LIV Long And Prosper

LIV Long And Prosper


Leonard Zwelling

If you are one of those people who does not care about professional golf, the merger announced on June 6 between the traditional PGA Tour and DP World Tour and the upstart LIV Tour, underwritten by the Saudi Arabian sovereign wealth fund, is of little consequence. And, in the grand scheme of things, I guess it is. But this is a real lesson in hypocrisy, greed, and the power of money to move mountains, even if they are made out of sand.

The LIV Tour, so named because the letters spell out the Roman numerals 54, the number of holes the tour’s tournaments last (as opposed to the 72 holes on the PGA and DP World Tours), has been a thorn in the side of the PGA for about 18 months now as the Saudi-backed series of tournaments flouted traditional golf decorum and lavished wealth on those players who bolted the PGA Tour for the big (but dirty) money. The tournaments had loud music. The players could wear shorts. Every player was guaranteed a paycheck (some getting hundreds of millions of dollars in guaranteed payouts as well). The real problem was not only the establishment of a parallel golf reality, but having the Saudis do so with oil money despite their dismal records on human rights, women’s rights, and assassination of journalists (the Washington Post’s Jamal Khashoggi). LIV also ran two tournaments at Trump properties adding another layer of rancor to the new tour.

In response, the PGA Tour banned those players who signed with LIV from the PGA tournaments. The PGA does not control any of the four major tournaments (Masters, US Open, British Open, or PGA tournament which is not run by the PGA Tour). The PGA Commissioner Jay Monahan had said that any player joining the LIV Tour would never be allowed back on the PGA Tour. He is quoted thusly: “I would ask any player that has left, or any player that would ever consider leaving: Have you had to apologize for being a member of the PGA Tour?” I wonder what changed his mind.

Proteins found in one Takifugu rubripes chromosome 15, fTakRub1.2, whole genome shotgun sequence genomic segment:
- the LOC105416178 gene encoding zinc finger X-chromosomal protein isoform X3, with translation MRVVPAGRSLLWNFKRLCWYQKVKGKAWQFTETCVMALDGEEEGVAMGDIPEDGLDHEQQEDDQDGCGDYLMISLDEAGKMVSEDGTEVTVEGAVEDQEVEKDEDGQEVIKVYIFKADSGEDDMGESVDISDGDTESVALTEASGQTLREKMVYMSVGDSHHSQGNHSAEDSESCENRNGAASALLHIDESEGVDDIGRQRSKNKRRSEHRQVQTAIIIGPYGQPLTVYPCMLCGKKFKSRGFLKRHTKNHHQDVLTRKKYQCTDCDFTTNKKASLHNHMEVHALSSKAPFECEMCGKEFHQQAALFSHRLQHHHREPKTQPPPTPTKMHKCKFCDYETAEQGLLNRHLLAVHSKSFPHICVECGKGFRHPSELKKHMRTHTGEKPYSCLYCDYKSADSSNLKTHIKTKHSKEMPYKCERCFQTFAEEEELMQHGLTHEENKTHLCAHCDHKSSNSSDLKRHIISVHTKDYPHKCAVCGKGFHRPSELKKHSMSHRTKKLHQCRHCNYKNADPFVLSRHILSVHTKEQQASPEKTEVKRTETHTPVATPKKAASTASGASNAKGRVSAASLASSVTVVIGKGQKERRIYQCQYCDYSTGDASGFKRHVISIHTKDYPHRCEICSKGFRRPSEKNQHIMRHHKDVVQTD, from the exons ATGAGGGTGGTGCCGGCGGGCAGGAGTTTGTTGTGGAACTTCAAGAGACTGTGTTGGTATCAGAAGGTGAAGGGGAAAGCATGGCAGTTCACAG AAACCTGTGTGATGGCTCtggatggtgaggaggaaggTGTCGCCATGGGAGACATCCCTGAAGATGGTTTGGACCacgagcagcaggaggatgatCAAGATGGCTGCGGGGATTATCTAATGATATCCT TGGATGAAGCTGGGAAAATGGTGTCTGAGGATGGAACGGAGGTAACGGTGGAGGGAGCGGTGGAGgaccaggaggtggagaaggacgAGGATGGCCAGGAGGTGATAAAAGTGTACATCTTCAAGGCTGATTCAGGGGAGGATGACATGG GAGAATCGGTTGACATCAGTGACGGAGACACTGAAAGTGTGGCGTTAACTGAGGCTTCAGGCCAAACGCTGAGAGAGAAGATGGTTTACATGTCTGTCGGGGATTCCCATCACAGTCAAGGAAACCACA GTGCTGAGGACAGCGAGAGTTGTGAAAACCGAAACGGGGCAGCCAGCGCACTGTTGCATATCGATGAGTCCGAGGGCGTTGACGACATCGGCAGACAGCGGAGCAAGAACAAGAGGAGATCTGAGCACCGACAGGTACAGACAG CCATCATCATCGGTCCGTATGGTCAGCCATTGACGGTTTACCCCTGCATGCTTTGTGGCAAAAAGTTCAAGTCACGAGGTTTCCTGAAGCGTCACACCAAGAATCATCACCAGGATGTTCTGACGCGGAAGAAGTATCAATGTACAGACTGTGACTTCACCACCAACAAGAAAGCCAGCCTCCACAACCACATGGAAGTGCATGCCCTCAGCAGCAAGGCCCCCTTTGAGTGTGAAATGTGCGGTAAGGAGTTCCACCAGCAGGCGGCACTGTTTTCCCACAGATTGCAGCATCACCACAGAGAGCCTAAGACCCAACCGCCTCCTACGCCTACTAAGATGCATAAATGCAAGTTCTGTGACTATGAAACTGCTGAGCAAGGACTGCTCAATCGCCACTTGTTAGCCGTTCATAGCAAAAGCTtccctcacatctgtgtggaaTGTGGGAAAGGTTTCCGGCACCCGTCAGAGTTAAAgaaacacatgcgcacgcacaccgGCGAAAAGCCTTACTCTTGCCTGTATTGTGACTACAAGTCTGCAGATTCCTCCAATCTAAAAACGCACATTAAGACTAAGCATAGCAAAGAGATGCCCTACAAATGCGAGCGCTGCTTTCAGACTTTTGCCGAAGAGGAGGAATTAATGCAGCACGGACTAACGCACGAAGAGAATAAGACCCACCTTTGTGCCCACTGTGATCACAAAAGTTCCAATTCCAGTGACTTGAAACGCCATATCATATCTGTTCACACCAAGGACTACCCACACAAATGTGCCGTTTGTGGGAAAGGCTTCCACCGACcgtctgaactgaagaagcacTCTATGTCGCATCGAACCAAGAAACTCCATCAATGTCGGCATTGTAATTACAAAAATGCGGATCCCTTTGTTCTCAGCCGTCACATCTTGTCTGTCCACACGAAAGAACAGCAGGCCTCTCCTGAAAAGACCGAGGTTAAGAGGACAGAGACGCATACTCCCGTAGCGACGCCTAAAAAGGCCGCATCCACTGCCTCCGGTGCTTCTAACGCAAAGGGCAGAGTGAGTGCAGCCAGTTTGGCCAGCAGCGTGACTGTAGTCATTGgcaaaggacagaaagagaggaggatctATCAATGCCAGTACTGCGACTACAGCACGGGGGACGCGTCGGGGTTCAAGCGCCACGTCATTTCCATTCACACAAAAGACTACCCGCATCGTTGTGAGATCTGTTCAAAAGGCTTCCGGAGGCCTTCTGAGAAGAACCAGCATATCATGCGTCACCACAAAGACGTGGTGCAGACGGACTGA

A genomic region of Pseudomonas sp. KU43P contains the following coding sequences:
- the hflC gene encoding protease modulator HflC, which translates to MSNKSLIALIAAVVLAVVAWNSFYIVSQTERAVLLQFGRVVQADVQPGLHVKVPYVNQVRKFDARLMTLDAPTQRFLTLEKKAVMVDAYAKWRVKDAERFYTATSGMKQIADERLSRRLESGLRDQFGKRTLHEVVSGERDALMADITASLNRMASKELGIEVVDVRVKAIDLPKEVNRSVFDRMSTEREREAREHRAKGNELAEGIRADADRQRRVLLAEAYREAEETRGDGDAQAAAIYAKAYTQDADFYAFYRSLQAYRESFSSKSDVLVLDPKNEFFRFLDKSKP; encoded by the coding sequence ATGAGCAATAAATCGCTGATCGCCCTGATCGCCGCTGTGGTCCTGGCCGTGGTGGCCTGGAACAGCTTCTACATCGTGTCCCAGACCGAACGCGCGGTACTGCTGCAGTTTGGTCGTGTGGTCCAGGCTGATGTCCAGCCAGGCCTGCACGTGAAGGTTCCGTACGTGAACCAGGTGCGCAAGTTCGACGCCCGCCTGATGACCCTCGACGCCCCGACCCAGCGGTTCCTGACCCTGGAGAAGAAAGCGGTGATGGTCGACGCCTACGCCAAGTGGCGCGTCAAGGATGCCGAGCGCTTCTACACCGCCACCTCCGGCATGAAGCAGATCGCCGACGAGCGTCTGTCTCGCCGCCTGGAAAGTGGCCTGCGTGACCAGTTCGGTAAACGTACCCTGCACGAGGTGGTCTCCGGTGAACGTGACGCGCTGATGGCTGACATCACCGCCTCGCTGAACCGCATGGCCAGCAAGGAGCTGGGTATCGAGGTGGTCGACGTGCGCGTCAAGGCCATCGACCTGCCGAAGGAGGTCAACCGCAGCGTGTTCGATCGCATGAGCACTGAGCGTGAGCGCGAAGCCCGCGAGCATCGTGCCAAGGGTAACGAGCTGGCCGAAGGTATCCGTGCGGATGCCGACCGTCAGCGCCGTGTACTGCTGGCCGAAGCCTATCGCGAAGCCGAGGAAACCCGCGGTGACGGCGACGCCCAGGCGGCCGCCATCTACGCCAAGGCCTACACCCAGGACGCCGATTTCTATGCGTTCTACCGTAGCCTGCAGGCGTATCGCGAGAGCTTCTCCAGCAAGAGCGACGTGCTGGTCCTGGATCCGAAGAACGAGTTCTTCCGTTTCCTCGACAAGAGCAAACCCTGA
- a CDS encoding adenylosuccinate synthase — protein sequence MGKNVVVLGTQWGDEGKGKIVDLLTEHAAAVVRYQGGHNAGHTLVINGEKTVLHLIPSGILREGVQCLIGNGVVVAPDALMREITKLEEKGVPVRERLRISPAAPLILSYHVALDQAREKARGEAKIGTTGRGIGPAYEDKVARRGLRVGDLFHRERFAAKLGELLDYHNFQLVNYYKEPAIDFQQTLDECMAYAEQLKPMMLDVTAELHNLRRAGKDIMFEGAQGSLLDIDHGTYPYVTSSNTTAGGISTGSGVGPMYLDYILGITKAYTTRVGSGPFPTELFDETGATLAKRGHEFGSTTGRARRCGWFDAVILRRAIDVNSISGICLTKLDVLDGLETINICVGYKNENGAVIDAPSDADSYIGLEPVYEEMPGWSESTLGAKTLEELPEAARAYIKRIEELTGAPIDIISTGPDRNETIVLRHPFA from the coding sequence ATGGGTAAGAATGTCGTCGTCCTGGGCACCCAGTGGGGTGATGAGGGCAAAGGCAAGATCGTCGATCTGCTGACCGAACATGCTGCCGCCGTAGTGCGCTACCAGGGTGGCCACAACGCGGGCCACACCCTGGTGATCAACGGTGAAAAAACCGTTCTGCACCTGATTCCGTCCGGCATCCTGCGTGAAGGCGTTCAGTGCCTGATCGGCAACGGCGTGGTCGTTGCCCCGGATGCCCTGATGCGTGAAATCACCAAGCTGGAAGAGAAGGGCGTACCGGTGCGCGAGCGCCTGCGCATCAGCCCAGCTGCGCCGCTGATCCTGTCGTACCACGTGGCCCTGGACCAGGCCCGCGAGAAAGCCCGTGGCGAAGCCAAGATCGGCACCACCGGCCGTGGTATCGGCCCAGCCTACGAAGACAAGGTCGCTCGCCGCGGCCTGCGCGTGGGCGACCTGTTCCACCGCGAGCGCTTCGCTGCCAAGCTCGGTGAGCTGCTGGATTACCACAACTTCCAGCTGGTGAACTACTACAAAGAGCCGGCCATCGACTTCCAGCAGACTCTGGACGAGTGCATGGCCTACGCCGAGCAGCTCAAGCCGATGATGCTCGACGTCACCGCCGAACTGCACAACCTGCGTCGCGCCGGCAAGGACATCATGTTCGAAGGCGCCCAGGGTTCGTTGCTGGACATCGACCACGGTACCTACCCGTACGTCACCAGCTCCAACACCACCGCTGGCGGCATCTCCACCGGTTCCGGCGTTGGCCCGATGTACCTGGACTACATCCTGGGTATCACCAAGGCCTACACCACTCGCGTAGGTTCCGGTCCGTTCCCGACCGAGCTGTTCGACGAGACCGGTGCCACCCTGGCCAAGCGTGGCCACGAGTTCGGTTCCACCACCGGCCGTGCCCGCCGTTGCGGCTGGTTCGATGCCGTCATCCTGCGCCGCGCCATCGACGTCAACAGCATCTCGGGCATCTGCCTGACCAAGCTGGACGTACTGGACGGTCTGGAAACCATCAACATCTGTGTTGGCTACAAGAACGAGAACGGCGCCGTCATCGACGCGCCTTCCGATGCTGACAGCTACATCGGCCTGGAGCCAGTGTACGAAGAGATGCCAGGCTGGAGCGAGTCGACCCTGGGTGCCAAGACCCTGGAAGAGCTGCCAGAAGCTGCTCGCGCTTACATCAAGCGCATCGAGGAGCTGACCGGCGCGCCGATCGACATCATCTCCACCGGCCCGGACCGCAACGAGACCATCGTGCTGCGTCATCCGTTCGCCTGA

Those that want apologies now are the surviving members of the families of those who perished on 9/11 who believe the Saudis were involved with that terrorist attack. There are also a whole lot of PGA pros who stayed loyal to Monahan and the PGA Tour and who eschewed the large pay checks that LIV offered. Many them, especially Rory McElroy and Tiger Woods, were outspoken in their disdain for their money-hungry golf buddies.

The details are still to be ironed out. When will the merger schedule start? Will those who stayed loyal to the PGA be compensated for not taking the blood money? Will the new PGA events be 72 holes? Will everyone get a paycheck just for showing up? (Will professional golf become like Little League soccer where everyone gets a trophy?)

Here’s the point this all makes.

This merger was largely formulated by about 7 people at most. The PGA Tour pros were caught off guard when this merger was announced. Many of them have been very vocal about those who have left for the LIV Tour. There are deep rifts among the players that will need to be healed if this is to work. But mostly, the players have to approve the merger.

The governed were not consulted when this merger was formulated and the announcement was news to those most affected. I suspect, in the end, this merger will take place. There is simply too much Saudi money for anyone to pass up. That’s the reason for the title of this blog (apologies to Mr. Spock). This merger was all about the PGA being battered by the Saudi money and finding a way to get in on the action.

I remember when the NFL finally acceded to the existence of the AFL and how Joe Namath finalized the deal in Super Bowl III when his New York Jets beat the Baltimore Colts for the first AFC win in the big game. In a similar fashion, the LIV Tour’s Brooks Koepka winning the PGA Tournament a few weeks back boosted the chances for a merger.

Maybe this merger will work out in the end as well, but to those on the outside, we all now know what Jay Monahan was and is. It was just about negotiating the price.

What would be hysterical would be the government nixing the merger as inhibiting competition. Ha!

Dr. Zwelling’s new novel, Conflict of Interest: Money Drives Medicine and People Die is available at:,

on amazon if you search using the title and subtitle, 


directly from the publisher Dorrance at:

2 thoughts on “LIV Long And Prosper”

  1. Possibly the best thing that ever happened to professional golf what is the creation of a competitive Tournament to the PGA. The players had never been consulted about any thing that the PGA is done in the past and it’s been basically a monopoly and very dictatorial by the PGA. A competitive golf organization such as this (LIV) Is possibly the best thing that can happen to professional golf for the future of the players.

    1. Leonard Zwelling

      I care about the source of LIV’s money. Otherwise, you are correct. But in the end, the money talked.

Leave a Comment

Your email address will not be published. Required fields are marked *